The worst conditions bring out the best in people.
Last weekend, East Central Illinois and much of the Midwest endured a blizzard followed by brutally cold weather that shut down schools, closed roads and pretty much made prisoners of people in their homes. That, unfortunately, was the least of it. The people in real jeopardy were those caught out in the weather and in need of assistance.
It's during times like that when cynics are reminded of the essential goodness of most people and their willingness to lend a hand to people in need.
Volunteers at the Daily Bread Soup Kitchen went out of their way to make sure that hungry people were fed. Members of the Eagle Mountain Assembly of God in Tuscola provided shelter to roughly 80 people who found themselves trapped on impassable roads, including the Southern Illinois University men's basketball team. Then there were untold individuals who helped single individuals who were in trouble, like the Ohio trucker, Mike Janke, who came to the rescue of a state snowplow driver, William Argus, stuck on his way to work.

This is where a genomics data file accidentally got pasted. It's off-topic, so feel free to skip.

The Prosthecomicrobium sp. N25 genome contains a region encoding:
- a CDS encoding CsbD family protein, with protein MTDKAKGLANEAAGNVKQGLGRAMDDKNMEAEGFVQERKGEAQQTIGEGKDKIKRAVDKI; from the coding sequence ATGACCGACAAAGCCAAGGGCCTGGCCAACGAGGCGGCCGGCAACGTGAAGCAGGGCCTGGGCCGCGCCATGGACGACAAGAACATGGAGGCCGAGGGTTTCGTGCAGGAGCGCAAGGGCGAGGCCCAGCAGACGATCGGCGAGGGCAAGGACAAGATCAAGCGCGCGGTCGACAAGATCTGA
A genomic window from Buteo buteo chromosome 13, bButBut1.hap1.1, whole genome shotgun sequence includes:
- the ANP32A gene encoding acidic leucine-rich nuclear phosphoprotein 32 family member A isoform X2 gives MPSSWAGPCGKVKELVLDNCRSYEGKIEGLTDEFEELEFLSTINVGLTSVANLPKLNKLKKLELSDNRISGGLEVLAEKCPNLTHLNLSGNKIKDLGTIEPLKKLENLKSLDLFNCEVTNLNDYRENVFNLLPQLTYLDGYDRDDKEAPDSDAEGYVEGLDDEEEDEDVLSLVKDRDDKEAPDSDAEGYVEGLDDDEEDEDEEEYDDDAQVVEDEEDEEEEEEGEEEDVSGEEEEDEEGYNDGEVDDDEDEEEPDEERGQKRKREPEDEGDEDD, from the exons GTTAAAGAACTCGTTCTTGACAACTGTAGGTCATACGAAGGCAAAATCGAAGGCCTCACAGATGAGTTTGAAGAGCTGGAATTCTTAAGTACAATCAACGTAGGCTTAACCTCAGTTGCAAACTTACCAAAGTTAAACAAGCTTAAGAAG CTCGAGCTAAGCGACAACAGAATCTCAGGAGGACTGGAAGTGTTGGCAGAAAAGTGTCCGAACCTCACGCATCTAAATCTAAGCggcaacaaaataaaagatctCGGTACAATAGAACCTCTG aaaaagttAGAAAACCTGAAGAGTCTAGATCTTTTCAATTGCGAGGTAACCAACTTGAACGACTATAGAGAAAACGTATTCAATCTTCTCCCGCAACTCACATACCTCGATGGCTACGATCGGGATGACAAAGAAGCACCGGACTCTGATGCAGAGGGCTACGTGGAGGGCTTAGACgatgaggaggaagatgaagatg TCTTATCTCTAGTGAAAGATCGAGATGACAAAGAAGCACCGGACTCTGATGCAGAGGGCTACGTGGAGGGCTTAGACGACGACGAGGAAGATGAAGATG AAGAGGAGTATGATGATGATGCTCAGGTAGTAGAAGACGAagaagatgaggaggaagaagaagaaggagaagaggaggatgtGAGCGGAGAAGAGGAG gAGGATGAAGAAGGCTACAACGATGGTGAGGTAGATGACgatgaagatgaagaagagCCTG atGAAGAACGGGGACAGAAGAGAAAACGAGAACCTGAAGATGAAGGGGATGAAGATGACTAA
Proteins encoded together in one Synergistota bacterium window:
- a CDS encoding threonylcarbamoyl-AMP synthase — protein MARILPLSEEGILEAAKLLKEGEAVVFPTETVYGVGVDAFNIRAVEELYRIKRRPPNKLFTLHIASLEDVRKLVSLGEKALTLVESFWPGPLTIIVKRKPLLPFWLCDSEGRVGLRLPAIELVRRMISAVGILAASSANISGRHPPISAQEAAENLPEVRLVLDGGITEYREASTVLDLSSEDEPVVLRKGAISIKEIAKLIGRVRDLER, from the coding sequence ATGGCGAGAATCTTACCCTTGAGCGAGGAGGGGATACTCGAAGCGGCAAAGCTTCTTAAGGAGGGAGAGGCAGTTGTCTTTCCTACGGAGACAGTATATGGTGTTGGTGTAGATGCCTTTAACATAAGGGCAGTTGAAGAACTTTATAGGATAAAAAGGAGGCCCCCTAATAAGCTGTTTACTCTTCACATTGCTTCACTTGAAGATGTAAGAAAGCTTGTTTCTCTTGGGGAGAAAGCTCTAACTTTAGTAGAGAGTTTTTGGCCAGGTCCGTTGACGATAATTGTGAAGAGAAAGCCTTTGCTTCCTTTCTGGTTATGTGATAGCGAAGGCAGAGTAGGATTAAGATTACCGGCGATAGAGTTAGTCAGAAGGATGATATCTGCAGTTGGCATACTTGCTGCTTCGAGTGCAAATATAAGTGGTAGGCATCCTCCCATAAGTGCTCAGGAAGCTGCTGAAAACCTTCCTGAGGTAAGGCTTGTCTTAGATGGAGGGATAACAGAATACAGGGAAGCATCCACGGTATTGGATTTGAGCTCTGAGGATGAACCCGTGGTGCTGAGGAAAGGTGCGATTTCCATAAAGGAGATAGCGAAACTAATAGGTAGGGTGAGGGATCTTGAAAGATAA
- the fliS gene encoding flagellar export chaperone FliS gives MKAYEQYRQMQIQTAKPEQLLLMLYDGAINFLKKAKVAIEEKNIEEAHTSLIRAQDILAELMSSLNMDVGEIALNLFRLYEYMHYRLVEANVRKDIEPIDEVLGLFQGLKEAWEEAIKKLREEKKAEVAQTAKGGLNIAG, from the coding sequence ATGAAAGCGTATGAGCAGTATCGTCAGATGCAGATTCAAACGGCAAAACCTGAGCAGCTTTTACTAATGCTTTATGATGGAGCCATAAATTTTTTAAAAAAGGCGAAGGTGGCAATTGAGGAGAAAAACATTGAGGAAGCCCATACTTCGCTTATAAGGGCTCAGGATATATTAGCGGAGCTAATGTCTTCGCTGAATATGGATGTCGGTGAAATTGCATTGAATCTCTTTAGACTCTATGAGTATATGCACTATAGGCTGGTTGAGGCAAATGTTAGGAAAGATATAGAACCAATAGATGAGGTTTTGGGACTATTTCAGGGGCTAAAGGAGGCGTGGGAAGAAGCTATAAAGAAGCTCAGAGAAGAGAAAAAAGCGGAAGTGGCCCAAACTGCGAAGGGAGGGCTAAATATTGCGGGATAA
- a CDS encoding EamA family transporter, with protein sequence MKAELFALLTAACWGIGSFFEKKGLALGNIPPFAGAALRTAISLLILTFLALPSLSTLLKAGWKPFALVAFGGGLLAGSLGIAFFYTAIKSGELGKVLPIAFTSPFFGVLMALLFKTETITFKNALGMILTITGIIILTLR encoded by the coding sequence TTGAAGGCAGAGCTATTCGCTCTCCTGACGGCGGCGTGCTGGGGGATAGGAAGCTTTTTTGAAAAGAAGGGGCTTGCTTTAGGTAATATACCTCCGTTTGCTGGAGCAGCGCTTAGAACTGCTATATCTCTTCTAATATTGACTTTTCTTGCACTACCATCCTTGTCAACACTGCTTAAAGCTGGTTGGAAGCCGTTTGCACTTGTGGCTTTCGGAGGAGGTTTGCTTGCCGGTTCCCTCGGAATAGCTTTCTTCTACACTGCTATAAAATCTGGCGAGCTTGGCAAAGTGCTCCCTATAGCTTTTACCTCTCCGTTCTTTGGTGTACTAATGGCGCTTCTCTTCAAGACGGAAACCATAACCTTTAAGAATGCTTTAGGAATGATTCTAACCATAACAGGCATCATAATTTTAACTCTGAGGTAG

There's no need to be Pollyannish about it. People were just doing what their hearts and the weather conditions commanded.
But Champaign resident Argus spoke for many when he expressed gratitude to his rescuer. Diverted off I-74 and then trapped on an impassable U.S. 150, Argus took shelter in Janke's well-stocked semi.
"It was Alaska-type of weather. The man saved my life. There are good people out there," Argus said.
Indeed, there are. The problem is that it often takes some sort of tragedy or weather disaster to serve as a reminder.
The weather outside was frightful, and inside it wasn't all that delightful. But our collective brush with the power of Mother Nature and the danger that it posed did provide a useful reminder that people are at their best when they work together in difficult conditions for the common good.